Thursday 23 January 2020

Why Meghan Markle did not take part in Sandringham Summit

The Duchess of Sussex decided to rely on Harry to speak for her at the meeting of senior members of the royal family, sources said.

The Duchess of Sussex arriving for her visit to Canada House, central London, to meet with Canada's High Commissioner to the UK, Janice Charette, as well as staff, to thank them for the warm hospitality and support they received during their recent stay in Canada. Photo: Aaron Chown/PA Wire
The Duchess of Sussex arriving for her visit to Canada House, central London, to meet with Canada's High Commissioner to the UK, Janice Charette, as well as staff, to thank them for the warm hospitality and support they received during their recent stay in Canada. Photo: Aaron Chown/PA Wire

By Tony Jones, PA Court Correspondent

The Duchess of Sussex did not join the royal summit with the Queen and senior royals by phone and instead relied on her husband to put their case for a new independent life.

There has been speculation about whether Meghan, who is in Canada with baby son Archie, was able to participate in Monday’s discussions convened by the Queen at Sandringham.

A source told the PA news agency: “In the end, the Sussexes decided that it wasn’t necessary for the duchess to join.”

Meghan is reportedly the driving force behind the Sussexes wish to step back as frontline royals, become financially independent and live part of the year in Canada.

But it appears she was happy for Harry to conduct the face-to-face talks with his family about their wishes, without her direct input.

With his brother expected to return to Canada this week, it was business as usual for the Duke of Cambridge who hosted a Buckingham Palace investiture ceremony.

In a touching moment, he spoke in sign language to MBE recipient Alex Duguid, who interprets a number of television shows including Emmerdale and Coronation Street using British Sign Language.

On Thursday, Harry will carry out his first engagement since the start of the crisis, when he will host the Rugby League World Cup 2021 draws for the men’s, women’s and wheelchair tournaments at the palace.

Press coverage of the event will be run under the traditional “royal rota” system which the Sussexes have said, via their new website, they no longer wish to participate with.

After the Sandringham summit the Queen issued a statement which sanctioned the couple’s new “independent life” away from full-time royal duties and she said they would begin a transition period living in the UK and Canada.

The move has raised questions over the costs of the couple’s security during their time in North America and who would foot the bill.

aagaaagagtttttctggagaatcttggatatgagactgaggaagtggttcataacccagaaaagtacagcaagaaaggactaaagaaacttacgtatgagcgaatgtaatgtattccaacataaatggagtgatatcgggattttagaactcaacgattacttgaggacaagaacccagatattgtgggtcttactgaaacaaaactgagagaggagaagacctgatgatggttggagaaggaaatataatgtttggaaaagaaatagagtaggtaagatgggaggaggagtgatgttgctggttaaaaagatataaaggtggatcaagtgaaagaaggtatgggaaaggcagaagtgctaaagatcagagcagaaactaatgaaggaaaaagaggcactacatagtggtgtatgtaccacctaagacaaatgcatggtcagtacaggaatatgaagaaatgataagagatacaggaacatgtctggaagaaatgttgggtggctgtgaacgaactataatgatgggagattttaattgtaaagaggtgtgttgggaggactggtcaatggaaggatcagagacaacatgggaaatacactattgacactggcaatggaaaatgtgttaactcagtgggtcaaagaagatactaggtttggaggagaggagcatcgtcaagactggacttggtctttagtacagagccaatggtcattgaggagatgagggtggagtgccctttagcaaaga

Canada’s prime minister Justin Trudeau said the costs, and what role they will play in Canadian life, would be the subject of future discussions.

Asked during an interview with Global News on Monday whether Canadian taxpayers would have to pay he replied: “That is part of the reflection that needs to be had and there are discussions going on.

“We’re not entirely sure what the final decisions will be, what the dispositions are and those are decisions for them.

“I think most Canadians are very supportive of having royals be here, but how that looks and what kind of costs are involved, there are still lots of discussions to have.”

Harry and Meghan spent six weeks over the festive period based in the Canadian province of British Columbia staying at an exclusive property on Vancouver Island.

The duchess, a former actress, lived and worked in Toronto during her time starring in the popular US drama Suits, and knows the country well having lived there for seven years.

Mr Trudeau said the federal Canadian government had not been involved “up until this point” about what the couple’s move to the country will involve.

He added: “There are still a lot of decisions to be taken by the royal family, by the Sussexes themselves, as to what level of engagement they choose to have.

“We are obviously supportive of their reflections but have responsibilities in that as well.”

The Sussexes enjoyed a “general feeling of appreciation” in Canada, he added.

Boris Johnson has said he is “absolutely confident” the royal family can resolve the crisis around Meghan and Harry’s future roles.

The Prime Minister told BBC Breakfast: “My view on this is very straightforward: I am a massive fan, like most of our viewers, of the Queen and the royal family as a fantastic asset for our country.

“I’m absolutely confident that they are going to sort this out.”

He went on to say: “But they are going to sort it out much more easily without a running commentary from politicians.”

Questions still remain to be answered following the Queen’s statement, including whether the couple will retain their His and Her Royal Highness titles, still receive funds from Charles and what will their diary of royal engagements look like?

But the central issue is how will they fund their lifestyles as financially independent royals, whether by endorsements, book or lecture deals or becoming the face of a prominent brand.

The Queens has acknowledged more work needs to be done on the proposals discussed during the royal summit but she wants “final decisions” to be reached in the coming days.

PA Media

Also in this section